Friendship building is one of the core skills of life. Yet, ironically, it is often one of the least taught.
A Series of Articles on Friendship
This week, I'm pleased to launch a new series designed to energize readers' social lives. Are you a lifelong recluse who sneers at even the thought of cocktail parties? Or a full-fledged socialite who can work a room with your eyes closed? Tune in for a wide range of insights that will fit the style of friendship that works best for you.
Introducing the Experts
As I conduct research for my upcoming book on friendship, I'm frequently taken aback by the brilliant work of many great thinkers who have gone before me. Starting this week, I'm pleased to pay tribute to them and their writings in this series.
Beginning today, I will be interviewing one expert here each week. These thinkers come to you from many fields--from sociology to psychology to neuroscience. And they speak from rich and diverse backgrounds as therapists, researchers, professors, and more.
If you know you're a "people lover" or if you desperately want to grow your circle of friends, feel free to bookmark this page or follow me on Twitter so you can follow the series as it develops. I believe it will be well worth your effort. My hope is to present the best thinking on friendship from some of the country's leading experts on the subject.
Meet Dr.Geoffrey Gref
Dr. Greif is a professor at the University of Maryland School of Social Work. He holds an MSW from the University of Pennsylvania, a PhD from the Columbia University School of Social Work, and is the author of more than 125 journal articles and twelve books. In recent years, Dr. Greif published Buddy System: Understanding male friendships and Two Plus Two: Couples and their couple friendships (with Dr. Katherine Holtz Deal). His newest book (co-authored with Dr. Michael Woolley), Adult Sibling Relationships, released in 2016.
Sarah: When I look at the titles that have been written about friendship, the great majority focus on female friendships. Why do you think that is?
Dr.Greif: People believe that women's friendships, with their greater emotional and physical expressiveness, are more inherently interesting. Also, of course, women are more likely to buy books that deal with feelings than are men.
Sarah: So books are written, in part, with the buyer in mind. That's a good point. Tell us more about how you came to this subject. Why were you drawn to write Buddy System, for example? Or to study adult friendship in general?
Dr.Greif: I have studied fathering and men's roles, and the intersection of the two, for a good part of my career. My dissertation in 1983 was the largest study of fathers raising children alone after divorce. I subsequently wrote two book on fathers with custody and one on mothers without custody. After studying a variety of other topics, I returned to men's issues and looked at the connections that men form with each other. I also had a comparison sample with women and their friendships which allowed me to draw some interesting comparisons.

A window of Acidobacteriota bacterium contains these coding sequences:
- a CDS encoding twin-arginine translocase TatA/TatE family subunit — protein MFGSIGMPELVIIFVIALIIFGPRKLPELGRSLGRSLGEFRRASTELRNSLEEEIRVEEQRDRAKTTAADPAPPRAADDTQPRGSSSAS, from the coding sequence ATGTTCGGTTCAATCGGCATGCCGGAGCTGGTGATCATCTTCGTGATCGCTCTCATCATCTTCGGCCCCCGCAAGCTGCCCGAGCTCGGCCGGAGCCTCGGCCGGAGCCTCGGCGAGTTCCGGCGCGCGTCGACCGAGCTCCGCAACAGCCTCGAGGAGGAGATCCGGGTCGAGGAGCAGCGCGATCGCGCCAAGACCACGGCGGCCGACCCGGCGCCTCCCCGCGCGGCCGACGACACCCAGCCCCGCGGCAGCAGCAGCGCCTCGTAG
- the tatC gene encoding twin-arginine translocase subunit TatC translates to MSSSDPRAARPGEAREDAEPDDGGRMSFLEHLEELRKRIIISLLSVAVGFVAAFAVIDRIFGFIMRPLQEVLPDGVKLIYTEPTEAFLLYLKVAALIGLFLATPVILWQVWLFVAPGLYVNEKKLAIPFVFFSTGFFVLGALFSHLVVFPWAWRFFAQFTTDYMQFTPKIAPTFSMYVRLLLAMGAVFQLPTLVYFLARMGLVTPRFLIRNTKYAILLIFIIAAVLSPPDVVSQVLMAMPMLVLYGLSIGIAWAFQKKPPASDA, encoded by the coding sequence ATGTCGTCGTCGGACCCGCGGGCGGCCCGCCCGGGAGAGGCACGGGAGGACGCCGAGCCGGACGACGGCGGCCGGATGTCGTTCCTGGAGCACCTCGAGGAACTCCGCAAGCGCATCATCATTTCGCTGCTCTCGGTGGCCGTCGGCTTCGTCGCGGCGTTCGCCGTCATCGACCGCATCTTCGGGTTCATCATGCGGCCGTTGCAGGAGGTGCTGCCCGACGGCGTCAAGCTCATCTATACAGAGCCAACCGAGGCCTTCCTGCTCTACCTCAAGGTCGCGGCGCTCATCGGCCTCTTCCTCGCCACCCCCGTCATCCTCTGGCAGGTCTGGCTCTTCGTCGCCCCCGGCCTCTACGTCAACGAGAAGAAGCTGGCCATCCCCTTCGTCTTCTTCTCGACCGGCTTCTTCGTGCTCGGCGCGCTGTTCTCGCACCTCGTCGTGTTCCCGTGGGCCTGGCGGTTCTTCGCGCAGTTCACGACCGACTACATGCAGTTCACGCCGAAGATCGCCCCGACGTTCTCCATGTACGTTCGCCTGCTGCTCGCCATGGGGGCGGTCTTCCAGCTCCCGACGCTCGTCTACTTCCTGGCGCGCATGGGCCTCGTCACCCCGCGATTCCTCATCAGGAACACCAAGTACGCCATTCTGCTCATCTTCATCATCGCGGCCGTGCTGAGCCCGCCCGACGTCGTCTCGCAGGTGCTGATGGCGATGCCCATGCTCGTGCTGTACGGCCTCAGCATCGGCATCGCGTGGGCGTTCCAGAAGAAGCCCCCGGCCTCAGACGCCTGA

Sarah: Interesting! You've interviewed a lot of men about this and other subjects then. What were some of your findings about what makes friendship between men work?
Dr.Greif: Men's friendships tend to include shoulder-to-shoulder interactions. Men get together and do things with each other, often around sports. Friendships work when men feel they can trust each other, that they are loyal to each other, and that the other guy has your back. Sarah: I often hear women talking about how much they value their friends, but some men--on the other hand--don't seem to believe they need friends. Do you think friendship is important for a person's well being or can we skate by alone and still be healthy?
Dr.Greif: All the data from large panel studies show that people with social networks do better. People with friendships have longer, happier, and healthier lives. This is not to say that some people, male and female, aren't happier without friends. It is important to not fit everyone into the same box and to understand that we are not all constructed the same way.
Sarah: I can see why it would be important to treat each person's social needs individually. Let's get a little more specific. If a man in their thirties came to you, and admitted they were struggling to form lasting friendships, what are some of the key pieces of advice you might give them?
Dr.Grief: Understand that finding someone with similar interests is important, that reaching out to others is important, that getting involved in activities and not staying home is important, and that to make friends, you have to gauge how much to share with them when you first meet them and subsequently. Some men feel comfortable with a great deal of openness and others are a bit more circumspect.
Sarah: What can men learn from women's friendship? What can women learn from men's friendships?
Dr.Greif: In Buddy System: Understanding Male Friendships, some women told me they don't like the drama in women's relationships. They like how men are more direct and can also let things go. Some men told me they wished they had more emotionally and physically expressive relationships like women have.
Special thanks to Dr.Grief for taking the time to share his insights with Huffington Post readers this week. Check back next week for another installment in the Making Friends series.
Read the next post in this series on friendship here. Or check out Truth or Dare: The Podcast That Boosts Your Social Health.